With National Novel Writing Month (NaNoWriMo) coming up you might find some stimulus and (frozen) food for thought here in:

The Further Adventures of Commander Cold

Chemical fixatives – the agents used for immobilising the constituents of cells and tissues for structural studies – act too slowly to get more than an ‘averaged’ view of the biological material. Cellular events, like secretory activities, muscle contraction and nerve transmission, are far too rapid to be caught as they take place. That is why ultra-rapid freezing provides a viable alternative for the initial immobilisation of the parts of cell involved in fast processes.

Freezing, particularly using ultra-pure copper cooled by liquid helium, has been successful in capturing even very rapid events like synaptic release. However, helium is not cheap. Other cryogens, like refreezing Freon and liquid nitrogen slush (liquid/solid mix) have their place, but better and more convenient alternatives are always worth looking into.

This helps explain why I was jetting high pressure liquid nitrogen at small lump of muscle, but not why I needed the stockings and the thermal insulation against the gas that got me dubbed ‘Commander Cold’.

On a general point – a lot of this relates to how science is actually done, rather than how the layperson may think science gets done. If you are considering how a scientist might act in your story, do consider a place for improvisation and thinking outside the box .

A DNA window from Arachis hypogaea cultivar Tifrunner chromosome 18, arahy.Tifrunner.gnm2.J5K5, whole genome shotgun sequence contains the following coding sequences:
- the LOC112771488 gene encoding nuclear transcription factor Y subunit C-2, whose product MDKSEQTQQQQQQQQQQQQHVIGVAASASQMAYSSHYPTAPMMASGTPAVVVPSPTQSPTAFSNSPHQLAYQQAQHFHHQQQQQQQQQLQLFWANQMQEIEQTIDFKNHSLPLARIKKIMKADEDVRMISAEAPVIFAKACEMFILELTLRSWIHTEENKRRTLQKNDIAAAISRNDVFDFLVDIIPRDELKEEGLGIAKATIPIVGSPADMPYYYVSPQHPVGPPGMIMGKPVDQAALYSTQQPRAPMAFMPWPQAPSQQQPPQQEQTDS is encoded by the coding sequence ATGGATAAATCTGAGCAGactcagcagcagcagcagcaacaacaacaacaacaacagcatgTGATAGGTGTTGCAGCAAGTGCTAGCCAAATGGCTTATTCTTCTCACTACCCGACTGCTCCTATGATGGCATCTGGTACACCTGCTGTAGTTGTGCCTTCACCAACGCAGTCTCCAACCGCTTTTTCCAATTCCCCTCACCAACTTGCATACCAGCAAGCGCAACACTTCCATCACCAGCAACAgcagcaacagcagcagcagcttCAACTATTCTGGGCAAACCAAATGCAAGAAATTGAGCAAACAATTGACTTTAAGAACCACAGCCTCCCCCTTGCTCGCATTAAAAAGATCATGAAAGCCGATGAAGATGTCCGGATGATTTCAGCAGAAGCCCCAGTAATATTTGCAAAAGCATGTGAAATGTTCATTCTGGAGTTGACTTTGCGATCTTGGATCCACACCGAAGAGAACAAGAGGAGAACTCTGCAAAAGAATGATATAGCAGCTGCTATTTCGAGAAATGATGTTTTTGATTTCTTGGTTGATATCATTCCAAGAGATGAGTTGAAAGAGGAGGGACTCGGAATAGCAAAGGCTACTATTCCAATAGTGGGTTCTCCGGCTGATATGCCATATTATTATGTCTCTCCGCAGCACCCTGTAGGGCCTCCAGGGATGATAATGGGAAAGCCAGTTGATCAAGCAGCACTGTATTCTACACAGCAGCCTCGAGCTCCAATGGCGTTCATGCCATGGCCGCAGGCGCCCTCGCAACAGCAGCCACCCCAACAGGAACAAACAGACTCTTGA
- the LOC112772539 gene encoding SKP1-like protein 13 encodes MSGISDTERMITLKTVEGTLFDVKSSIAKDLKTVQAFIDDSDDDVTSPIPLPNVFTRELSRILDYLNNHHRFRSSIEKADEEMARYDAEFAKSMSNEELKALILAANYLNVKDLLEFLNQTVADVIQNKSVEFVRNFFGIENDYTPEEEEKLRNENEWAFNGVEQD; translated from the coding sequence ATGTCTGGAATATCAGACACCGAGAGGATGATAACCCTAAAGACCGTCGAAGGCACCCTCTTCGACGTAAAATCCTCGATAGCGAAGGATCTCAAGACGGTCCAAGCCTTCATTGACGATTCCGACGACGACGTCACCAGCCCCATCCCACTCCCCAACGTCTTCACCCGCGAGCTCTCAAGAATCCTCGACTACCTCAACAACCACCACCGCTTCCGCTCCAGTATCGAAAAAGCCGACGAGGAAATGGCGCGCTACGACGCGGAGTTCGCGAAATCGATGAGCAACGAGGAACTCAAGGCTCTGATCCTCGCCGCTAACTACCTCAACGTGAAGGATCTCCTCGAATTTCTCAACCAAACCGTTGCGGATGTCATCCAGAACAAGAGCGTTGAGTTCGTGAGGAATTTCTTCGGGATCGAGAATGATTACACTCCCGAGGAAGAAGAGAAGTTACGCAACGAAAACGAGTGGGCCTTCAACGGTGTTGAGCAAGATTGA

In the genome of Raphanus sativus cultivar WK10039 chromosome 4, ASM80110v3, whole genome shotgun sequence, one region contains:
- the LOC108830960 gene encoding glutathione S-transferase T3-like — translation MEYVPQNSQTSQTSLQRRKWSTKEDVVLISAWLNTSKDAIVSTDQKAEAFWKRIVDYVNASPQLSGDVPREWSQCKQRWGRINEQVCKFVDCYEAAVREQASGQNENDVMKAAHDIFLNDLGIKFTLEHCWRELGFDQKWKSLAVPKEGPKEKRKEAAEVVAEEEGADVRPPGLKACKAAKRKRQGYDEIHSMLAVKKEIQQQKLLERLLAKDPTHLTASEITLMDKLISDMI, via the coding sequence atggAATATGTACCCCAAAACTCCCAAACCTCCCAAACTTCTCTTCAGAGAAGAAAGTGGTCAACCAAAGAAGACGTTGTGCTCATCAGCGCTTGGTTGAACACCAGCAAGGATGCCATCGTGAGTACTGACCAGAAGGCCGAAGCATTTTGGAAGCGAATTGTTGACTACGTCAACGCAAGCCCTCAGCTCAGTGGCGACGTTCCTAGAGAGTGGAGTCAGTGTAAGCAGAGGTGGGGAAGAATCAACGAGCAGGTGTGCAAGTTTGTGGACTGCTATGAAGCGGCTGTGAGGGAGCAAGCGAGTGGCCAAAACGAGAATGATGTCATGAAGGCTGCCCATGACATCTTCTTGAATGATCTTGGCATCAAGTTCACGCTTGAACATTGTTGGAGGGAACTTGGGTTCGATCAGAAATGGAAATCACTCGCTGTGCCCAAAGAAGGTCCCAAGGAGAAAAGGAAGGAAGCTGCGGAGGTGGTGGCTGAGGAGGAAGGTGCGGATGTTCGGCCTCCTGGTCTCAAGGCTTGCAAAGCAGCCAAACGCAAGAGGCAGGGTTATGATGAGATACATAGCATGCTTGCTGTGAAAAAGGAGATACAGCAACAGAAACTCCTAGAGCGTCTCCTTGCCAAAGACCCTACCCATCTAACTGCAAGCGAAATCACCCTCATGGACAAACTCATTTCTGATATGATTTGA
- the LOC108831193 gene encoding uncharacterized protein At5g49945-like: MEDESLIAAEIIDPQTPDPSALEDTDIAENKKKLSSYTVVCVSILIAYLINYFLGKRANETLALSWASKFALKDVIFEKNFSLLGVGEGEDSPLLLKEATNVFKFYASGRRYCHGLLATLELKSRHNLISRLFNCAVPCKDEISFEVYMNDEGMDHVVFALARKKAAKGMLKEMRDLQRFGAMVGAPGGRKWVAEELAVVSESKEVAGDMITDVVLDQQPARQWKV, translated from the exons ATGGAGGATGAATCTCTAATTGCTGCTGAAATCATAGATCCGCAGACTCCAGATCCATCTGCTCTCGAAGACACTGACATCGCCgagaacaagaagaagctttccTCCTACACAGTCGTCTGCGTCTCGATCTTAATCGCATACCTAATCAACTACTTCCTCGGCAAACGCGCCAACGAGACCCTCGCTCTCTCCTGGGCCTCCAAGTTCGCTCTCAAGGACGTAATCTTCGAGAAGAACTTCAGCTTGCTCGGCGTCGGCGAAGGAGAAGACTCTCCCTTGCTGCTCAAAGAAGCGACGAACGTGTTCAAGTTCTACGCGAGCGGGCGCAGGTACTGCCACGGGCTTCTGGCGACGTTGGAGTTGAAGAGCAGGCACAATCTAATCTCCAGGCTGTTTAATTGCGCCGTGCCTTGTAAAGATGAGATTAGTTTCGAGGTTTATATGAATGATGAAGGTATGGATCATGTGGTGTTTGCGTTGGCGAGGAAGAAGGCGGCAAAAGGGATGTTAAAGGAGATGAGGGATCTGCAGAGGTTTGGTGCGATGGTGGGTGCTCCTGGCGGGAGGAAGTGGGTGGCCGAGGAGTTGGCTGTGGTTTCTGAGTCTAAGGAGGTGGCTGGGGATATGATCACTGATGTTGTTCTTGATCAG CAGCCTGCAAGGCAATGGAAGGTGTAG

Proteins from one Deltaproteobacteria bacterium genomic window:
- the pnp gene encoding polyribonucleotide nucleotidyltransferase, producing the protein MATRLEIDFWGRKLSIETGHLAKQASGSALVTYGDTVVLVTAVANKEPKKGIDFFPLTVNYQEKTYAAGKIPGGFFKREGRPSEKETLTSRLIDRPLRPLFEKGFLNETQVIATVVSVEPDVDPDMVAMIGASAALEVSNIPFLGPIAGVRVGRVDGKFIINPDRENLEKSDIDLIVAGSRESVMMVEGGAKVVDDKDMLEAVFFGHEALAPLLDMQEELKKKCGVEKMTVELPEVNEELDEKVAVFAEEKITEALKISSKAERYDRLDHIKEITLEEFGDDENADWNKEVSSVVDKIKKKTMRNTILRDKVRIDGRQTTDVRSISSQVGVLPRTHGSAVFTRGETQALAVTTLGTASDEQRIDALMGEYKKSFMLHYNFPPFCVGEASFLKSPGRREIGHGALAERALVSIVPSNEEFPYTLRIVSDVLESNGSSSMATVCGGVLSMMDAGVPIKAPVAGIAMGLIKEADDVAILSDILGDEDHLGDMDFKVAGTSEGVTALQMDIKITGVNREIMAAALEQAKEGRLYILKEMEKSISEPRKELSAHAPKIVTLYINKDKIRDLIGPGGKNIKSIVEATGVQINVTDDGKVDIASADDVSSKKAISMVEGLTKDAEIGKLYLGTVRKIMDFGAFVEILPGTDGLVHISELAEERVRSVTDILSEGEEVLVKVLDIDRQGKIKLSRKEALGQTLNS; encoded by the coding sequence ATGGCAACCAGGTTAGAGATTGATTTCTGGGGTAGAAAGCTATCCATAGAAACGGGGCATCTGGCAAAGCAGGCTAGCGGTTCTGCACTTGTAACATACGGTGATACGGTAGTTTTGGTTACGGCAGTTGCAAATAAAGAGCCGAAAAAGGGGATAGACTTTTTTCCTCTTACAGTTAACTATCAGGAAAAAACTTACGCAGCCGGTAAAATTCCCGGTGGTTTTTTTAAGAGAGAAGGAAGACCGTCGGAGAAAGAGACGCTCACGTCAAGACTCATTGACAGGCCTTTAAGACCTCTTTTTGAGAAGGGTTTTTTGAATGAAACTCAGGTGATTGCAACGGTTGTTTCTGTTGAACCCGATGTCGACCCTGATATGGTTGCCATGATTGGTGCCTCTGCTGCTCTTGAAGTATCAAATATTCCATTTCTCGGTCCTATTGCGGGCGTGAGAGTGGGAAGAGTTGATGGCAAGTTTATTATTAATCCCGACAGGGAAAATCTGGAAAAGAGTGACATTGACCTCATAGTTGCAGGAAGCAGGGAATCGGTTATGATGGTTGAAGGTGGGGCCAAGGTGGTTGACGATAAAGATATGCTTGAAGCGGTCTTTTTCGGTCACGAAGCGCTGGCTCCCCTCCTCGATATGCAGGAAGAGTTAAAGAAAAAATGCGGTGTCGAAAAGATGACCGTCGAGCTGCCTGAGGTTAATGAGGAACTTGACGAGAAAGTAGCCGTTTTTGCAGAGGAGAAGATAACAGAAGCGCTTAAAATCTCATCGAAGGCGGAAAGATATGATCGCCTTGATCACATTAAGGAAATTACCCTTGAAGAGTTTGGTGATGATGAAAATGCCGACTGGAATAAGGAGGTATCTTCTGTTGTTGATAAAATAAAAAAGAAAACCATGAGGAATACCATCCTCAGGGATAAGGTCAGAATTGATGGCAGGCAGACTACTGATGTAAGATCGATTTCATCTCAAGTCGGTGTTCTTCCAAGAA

A company that I had connections to had a good idea. They realised that liquid helium was expensive while liquid nitrogen was cheap. Liquid nitrogen is not actually a good freezing agent though because of something called the Leidenfrost effect (reference book for more information). It is concerned with the small range between liquid nitrogen’s melting and boiling points. This means that if you put something warm into liquid nitrogen you get an insulating layer of gas formed that then slows the freezing rate. One way round this, which doctors use for wart removal, is to direct a high-pressure jet of liquid nitrogen at what you want cooled and the insulating gas layer is thereby striped away and fresh liquid exposed to do the cooling. This is exactly the way you might well see somebody (or something) being frozen in a film or on TV and it usually results in them being frozen in seconds or even milliseconds. This would not be the case – it would be an incredibly inefficient and painful way to kill somebody probably involving them going blind first and stumbling around in agony. The chances of recovery would be zero.